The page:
The story of this navel is that Zeus sent out two eagles and where they met back together was considered the center of the world. Thus, the army would erect these “navels” throughout the Mediterranean atop the holy places of worship of the conquered gods of their enemies. These navels looked somewhat like a beehive made out of stone. The outside of the omphalos had a carved knotted net and it’s opening was hollow from the top and tapered-down wider at it’s base.

The theory was that the omphalos could be set up above the grave of the conquered god.3 Therefore, you would have this image in the Second Temple of YHVH with Antiochus Epiphanes sacrificing vile and unclean animals as a direct slap-in-the-face to the god of the Jews. How unfortunate, for Antiochus IV that is, that he didn’t realize he was messing with the wrong god. The very, God of all gods; YHVH the Lord of Hosts!

Anyhow, that was about the tip of the iceberg for Mattathias and his five sons. One of his sons, Judah, nicknamed Maccabee (the hammer) was the one to lead the charge and with a small rebellion conquered Antiochus and his army.

The story behind the eight days was that the Menorah (Candelabra) of the Eternal flame was out of sanctified olive oil. It wasn’t that they didn’t have enough oil to burn; insomuch, the oil used in the Eternal Flame had to be purified and sanctified, which took eight days to complete the process. Whether or not the oil story is true, it’s still a pretty amazing miracle. (More of the story can be read in the books of 1 and 2 Maccabees. Although they are not canonized, they are quite historical, especially 2 Maccabees.) You will also be able to read about it through the Jewish historian, Josephus.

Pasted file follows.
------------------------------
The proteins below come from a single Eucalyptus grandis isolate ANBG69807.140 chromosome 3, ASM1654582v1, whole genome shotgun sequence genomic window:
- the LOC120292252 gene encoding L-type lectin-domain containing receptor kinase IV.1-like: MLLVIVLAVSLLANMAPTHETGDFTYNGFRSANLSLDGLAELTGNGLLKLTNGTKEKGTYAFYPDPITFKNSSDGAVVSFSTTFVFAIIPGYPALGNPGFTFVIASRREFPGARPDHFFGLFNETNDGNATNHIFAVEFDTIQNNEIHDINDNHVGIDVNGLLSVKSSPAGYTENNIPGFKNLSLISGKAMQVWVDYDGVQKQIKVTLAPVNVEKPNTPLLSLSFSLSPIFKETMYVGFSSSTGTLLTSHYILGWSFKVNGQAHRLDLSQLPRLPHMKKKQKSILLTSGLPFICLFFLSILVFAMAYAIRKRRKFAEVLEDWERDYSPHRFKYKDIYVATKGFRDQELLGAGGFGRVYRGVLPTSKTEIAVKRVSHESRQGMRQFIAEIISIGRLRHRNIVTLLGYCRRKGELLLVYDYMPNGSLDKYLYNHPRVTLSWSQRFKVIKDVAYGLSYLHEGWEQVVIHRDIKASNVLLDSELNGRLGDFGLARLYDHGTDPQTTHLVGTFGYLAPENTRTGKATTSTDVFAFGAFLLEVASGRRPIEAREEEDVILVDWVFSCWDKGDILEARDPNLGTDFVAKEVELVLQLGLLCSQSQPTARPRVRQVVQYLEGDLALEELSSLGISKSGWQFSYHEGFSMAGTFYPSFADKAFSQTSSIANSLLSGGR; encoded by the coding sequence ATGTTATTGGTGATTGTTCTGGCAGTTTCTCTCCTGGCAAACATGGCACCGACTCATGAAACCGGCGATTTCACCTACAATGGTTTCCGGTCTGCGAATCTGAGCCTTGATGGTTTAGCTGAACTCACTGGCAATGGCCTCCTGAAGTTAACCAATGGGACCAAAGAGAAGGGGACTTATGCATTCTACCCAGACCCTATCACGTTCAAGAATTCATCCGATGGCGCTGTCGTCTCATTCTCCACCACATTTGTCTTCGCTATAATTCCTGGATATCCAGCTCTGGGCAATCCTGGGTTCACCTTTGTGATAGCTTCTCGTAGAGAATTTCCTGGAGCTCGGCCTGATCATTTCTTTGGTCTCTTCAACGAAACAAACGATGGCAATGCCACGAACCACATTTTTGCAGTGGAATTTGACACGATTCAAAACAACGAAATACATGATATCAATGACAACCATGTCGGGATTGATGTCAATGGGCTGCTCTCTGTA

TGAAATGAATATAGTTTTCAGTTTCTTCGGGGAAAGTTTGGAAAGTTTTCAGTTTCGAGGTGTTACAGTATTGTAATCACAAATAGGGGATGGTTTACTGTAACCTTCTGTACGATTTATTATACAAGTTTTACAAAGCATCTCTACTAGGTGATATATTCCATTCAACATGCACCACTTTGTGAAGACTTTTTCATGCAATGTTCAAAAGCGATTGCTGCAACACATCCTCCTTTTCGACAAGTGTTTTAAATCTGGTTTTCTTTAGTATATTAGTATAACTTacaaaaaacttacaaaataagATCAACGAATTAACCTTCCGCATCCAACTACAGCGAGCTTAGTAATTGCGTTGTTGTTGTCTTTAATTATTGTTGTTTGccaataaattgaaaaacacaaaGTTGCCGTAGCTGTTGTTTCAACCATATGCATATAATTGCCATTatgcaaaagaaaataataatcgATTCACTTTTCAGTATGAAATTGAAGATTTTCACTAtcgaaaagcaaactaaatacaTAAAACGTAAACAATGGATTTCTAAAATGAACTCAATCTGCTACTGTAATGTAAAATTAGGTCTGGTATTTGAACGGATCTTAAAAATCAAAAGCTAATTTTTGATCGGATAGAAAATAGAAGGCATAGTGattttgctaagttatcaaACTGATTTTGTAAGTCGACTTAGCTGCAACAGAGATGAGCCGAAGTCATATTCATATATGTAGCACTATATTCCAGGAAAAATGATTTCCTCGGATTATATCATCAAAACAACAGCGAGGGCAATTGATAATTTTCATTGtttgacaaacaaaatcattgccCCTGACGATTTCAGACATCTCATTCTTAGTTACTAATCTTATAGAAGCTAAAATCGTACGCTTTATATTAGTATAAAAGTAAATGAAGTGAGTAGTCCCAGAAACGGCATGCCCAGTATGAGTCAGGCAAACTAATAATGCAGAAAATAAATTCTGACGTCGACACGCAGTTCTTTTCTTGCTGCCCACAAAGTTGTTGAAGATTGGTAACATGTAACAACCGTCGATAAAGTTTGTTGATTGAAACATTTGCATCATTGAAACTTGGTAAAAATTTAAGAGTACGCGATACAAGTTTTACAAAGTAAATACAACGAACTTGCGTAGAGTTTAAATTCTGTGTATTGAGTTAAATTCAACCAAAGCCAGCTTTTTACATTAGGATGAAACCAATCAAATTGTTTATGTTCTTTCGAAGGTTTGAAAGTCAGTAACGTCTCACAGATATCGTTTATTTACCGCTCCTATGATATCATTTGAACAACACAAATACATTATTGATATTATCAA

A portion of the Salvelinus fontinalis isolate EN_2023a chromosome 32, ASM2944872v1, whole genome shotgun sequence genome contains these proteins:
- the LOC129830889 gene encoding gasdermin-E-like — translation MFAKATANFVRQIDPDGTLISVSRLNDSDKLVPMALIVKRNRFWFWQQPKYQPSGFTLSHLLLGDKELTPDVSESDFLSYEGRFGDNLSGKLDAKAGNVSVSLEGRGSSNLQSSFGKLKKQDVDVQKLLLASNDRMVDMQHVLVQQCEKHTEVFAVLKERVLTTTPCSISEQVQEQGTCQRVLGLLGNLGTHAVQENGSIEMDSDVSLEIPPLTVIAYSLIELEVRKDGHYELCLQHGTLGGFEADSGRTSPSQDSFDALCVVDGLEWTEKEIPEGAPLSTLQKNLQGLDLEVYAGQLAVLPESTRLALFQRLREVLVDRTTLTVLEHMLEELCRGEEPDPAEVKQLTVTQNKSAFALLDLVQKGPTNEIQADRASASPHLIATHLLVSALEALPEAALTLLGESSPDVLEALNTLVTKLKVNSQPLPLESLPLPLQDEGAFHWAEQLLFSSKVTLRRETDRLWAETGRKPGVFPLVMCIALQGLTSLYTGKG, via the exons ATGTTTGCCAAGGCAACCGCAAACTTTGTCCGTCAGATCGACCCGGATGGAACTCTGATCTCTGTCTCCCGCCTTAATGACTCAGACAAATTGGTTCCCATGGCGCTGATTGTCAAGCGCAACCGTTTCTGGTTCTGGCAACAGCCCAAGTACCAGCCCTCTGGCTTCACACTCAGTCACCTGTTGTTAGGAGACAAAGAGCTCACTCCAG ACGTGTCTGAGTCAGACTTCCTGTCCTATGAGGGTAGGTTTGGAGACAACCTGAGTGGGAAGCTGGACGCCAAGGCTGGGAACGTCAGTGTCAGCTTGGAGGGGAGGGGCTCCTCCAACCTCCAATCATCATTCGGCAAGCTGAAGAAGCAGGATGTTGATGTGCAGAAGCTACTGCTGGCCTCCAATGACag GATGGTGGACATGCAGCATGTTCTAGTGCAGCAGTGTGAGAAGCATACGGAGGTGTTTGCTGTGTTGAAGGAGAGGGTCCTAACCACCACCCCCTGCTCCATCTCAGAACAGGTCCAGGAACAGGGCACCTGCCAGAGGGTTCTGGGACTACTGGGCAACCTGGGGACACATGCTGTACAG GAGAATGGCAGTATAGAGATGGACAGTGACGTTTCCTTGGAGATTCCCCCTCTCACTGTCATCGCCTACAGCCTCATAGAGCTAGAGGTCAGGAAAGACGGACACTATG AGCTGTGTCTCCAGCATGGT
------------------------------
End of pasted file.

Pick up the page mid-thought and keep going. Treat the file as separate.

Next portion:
What then is the significance of Chanukah for the believer in the Messiah Yeshua? Every believer, Jew or non-Jew, should celebrate Chanukah because it is not only a celebration of victory over Israel’s oppressor, but a reminder to the significance of all believers celebrating over the future Anti-Christ. Furthermore, Yeshua Himself celebrated Chanukah, and He is the Light and Eternal Life for men. For the believer, Chanukah is more than, “Eight Crazy Nights” as Adam Sandler would suggest; it is a celebration of light over darkness, life over death, and true worship over pagan worship. He and only He sits upon the seat of Glory ready to conquer over all His enemies.

Celebrate Chanukah, and rejoice over the victory you have in Messiah, Yeshua!

Adrian A. Bernal

“Changing the way people think, one blog at a time.”


1. AB Version, Adrian Bernal Version, translated by myself from the original Hebrew verse. “Et-elohai” is transliterated “**-my God” by Jewish scholars; however, in my previous blog “The Time Is Short” you will notice that I have translated the “et” of Hebrew scripture to be Yeshua, the Alef and Tav (pronounced “et” in Hebrew). Therefore, the “et-elohai” above reveals another glimpse of the mystery of Yeshua-the Alpha and Omega.

2. Wikipedia, The Free Dictionary <http://en.wikipedia.org/wiki/Omphalos> (30 November 2007). Note: Wikipedia should not be used for academia; neither collegiate nor undergraduate schools of any kind due to the nature of it’s information resources. I have used it as a beginning to your own research on the subject. However, Wikipedia can be used to further a person’s understanding in many areas.

3. Ibid.

© 2007, All Rights Reserved